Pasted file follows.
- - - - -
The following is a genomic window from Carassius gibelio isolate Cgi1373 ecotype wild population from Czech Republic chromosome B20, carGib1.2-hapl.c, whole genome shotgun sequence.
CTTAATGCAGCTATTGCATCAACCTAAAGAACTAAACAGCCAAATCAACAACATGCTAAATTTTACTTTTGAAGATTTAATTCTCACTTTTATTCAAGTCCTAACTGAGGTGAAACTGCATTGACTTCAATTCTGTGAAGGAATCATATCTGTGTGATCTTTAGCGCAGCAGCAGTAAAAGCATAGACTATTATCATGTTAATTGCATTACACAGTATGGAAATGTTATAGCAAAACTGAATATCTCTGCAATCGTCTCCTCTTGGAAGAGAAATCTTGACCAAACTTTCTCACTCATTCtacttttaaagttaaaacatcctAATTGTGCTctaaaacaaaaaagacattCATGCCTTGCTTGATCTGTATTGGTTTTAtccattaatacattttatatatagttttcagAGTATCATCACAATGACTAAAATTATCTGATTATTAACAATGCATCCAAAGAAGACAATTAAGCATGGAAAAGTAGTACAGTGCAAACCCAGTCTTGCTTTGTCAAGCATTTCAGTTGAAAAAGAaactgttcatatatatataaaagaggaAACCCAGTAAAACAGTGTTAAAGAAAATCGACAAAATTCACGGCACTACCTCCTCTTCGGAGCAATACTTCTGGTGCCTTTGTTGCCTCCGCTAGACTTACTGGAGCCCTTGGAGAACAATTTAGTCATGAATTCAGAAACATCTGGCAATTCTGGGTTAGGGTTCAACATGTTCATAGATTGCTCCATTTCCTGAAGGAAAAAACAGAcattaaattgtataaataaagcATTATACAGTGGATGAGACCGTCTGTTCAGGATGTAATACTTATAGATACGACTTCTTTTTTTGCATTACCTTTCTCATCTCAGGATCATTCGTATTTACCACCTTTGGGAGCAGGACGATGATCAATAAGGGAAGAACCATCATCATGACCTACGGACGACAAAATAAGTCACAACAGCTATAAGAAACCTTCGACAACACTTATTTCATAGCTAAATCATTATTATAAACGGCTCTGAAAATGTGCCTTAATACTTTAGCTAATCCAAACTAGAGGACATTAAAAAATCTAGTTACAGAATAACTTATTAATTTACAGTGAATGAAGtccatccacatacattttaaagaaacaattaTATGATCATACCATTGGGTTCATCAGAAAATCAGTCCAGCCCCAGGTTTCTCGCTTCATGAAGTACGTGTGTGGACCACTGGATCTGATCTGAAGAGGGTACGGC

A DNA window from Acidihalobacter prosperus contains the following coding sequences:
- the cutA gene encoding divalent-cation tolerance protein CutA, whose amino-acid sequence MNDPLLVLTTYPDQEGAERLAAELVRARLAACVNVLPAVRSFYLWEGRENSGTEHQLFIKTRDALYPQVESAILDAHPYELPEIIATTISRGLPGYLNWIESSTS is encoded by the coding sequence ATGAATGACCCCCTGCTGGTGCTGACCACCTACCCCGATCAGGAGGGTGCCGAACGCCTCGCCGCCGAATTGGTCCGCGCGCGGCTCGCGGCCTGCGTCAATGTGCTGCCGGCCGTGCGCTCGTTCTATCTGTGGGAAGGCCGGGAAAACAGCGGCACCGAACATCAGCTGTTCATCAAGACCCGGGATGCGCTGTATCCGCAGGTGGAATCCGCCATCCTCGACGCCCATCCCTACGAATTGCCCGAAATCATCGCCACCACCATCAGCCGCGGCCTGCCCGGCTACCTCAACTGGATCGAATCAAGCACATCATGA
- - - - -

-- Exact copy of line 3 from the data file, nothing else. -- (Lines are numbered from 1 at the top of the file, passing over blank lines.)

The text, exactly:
A DNA window from Acidihalobacter prosperus contains the following coding sequences: